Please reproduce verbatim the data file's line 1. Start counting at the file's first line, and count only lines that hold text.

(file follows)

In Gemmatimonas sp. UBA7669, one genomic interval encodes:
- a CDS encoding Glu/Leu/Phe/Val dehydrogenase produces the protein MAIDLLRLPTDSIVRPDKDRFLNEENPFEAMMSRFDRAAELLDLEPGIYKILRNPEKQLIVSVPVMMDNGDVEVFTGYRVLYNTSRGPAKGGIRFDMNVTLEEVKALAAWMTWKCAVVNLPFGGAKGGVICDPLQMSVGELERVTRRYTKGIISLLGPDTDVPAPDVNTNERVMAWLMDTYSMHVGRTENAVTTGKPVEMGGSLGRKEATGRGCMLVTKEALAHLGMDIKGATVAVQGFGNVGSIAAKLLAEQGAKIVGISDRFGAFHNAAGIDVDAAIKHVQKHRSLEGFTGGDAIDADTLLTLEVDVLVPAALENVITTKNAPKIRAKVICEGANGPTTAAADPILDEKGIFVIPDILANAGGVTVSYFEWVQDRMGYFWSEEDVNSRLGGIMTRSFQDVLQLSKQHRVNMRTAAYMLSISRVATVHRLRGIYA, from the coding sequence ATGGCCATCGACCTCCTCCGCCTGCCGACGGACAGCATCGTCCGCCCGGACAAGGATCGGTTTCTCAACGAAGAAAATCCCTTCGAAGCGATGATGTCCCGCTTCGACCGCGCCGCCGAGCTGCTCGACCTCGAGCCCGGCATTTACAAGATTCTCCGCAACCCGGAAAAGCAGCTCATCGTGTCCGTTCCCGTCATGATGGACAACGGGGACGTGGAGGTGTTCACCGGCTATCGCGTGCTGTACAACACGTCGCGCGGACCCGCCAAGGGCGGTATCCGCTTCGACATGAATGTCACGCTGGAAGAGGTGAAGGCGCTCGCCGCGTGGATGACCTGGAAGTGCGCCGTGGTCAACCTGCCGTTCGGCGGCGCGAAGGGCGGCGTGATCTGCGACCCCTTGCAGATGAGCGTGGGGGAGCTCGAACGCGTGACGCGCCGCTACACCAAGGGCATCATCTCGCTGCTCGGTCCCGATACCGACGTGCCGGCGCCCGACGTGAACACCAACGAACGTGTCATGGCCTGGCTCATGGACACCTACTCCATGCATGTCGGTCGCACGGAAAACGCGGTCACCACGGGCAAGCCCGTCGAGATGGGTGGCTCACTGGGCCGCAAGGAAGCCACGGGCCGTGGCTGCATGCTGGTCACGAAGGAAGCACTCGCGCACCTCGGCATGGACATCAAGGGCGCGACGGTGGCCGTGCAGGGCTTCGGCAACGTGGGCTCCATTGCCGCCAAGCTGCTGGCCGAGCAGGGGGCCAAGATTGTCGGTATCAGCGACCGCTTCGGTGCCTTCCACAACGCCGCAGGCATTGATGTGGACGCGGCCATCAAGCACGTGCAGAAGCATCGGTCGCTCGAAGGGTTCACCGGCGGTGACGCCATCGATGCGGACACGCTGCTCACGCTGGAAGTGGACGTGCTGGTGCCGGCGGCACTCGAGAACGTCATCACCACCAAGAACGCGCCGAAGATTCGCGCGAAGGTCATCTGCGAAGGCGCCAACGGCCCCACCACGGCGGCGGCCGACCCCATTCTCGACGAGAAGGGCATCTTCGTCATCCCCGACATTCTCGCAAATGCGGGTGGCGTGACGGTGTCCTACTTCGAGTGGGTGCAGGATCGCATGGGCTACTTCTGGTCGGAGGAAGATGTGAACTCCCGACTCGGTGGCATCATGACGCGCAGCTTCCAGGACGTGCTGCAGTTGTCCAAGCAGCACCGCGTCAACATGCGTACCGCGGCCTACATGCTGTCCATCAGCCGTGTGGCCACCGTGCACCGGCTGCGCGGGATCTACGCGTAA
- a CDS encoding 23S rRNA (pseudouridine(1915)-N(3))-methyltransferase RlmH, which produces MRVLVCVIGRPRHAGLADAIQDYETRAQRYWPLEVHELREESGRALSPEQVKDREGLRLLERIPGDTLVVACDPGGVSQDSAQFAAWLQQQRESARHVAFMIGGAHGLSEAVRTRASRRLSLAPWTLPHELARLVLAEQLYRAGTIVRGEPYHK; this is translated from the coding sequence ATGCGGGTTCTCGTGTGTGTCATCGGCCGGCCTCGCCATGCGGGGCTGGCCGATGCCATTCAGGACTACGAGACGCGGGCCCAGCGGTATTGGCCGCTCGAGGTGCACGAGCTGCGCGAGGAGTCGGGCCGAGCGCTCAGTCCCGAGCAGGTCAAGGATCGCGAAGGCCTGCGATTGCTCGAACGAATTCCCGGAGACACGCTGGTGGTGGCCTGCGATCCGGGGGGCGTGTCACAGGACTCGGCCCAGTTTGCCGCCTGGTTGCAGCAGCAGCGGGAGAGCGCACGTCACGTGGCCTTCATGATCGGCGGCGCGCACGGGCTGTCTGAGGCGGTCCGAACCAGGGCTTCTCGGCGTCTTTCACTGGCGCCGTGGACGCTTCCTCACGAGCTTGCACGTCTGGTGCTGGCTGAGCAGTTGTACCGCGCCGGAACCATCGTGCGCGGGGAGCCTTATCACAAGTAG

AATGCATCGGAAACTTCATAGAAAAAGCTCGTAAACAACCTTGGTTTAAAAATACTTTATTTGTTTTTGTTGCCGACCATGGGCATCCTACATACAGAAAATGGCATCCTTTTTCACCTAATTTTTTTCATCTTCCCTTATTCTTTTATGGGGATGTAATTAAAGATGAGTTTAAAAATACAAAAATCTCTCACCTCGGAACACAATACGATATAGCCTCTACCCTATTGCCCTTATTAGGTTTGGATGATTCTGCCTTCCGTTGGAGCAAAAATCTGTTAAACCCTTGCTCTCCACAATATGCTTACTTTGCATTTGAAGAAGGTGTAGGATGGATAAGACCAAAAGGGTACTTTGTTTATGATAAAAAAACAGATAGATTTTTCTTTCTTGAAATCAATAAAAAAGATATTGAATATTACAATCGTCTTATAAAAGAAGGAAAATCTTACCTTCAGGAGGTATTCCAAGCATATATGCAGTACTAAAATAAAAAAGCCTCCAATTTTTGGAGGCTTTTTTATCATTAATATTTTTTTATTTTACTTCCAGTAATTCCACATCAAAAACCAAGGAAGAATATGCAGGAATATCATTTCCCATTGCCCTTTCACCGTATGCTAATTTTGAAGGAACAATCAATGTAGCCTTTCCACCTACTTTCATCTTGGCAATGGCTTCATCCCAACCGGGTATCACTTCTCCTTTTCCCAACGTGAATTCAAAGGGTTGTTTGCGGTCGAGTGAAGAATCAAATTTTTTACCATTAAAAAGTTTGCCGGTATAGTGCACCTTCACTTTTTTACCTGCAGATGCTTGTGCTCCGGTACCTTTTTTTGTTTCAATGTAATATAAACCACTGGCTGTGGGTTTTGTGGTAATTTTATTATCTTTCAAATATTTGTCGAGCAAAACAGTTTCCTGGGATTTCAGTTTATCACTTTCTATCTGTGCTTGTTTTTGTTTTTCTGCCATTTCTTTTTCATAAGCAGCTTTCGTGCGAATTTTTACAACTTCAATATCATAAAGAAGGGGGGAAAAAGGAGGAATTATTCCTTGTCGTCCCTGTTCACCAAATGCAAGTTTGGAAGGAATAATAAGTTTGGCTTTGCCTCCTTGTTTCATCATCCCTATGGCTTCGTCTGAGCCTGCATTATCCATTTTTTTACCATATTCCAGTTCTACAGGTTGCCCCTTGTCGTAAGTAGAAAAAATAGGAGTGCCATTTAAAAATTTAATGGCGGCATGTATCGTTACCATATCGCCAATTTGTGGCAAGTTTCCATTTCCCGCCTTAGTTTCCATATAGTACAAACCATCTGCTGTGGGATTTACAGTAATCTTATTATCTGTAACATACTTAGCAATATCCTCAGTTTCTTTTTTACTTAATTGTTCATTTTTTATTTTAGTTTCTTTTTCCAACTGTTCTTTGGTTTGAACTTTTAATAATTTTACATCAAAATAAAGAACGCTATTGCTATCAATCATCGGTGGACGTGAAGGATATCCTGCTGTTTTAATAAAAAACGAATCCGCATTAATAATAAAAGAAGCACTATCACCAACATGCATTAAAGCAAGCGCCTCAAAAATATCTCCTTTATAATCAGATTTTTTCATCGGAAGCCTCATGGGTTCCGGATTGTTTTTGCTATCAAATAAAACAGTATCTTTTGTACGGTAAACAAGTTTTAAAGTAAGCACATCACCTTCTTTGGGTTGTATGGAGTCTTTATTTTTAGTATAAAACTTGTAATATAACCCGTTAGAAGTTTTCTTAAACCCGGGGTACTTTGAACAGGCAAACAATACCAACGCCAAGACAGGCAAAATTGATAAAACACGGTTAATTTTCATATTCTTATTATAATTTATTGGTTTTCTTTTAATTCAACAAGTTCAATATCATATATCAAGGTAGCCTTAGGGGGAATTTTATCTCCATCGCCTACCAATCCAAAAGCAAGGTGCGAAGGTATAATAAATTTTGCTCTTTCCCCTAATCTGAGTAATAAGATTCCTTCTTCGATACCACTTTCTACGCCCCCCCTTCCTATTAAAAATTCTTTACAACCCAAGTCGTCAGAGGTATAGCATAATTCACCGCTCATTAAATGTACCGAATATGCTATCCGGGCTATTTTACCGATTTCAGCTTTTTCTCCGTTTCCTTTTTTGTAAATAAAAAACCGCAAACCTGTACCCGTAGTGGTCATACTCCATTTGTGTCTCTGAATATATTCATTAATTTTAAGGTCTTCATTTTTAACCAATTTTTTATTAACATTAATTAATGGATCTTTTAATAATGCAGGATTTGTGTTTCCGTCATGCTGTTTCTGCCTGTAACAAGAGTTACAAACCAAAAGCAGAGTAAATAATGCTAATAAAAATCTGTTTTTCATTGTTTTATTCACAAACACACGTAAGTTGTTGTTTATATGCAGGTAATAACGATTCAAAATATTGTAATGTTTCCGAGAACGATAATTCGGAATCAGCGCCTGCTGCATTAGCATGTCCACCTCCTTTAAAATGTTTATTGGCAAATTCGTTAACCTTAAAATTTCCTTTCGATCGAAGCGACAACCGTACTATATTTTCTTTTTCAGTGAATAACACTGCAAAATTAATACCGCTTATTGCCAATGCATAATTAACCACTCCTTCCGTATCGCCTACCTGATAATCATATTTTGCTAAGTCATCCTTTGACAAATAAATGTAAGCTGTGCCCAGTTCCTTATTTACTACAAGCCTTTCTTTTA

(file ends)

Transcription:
In Gemmatimonas sp. UBA7669, one genomic interval encodes: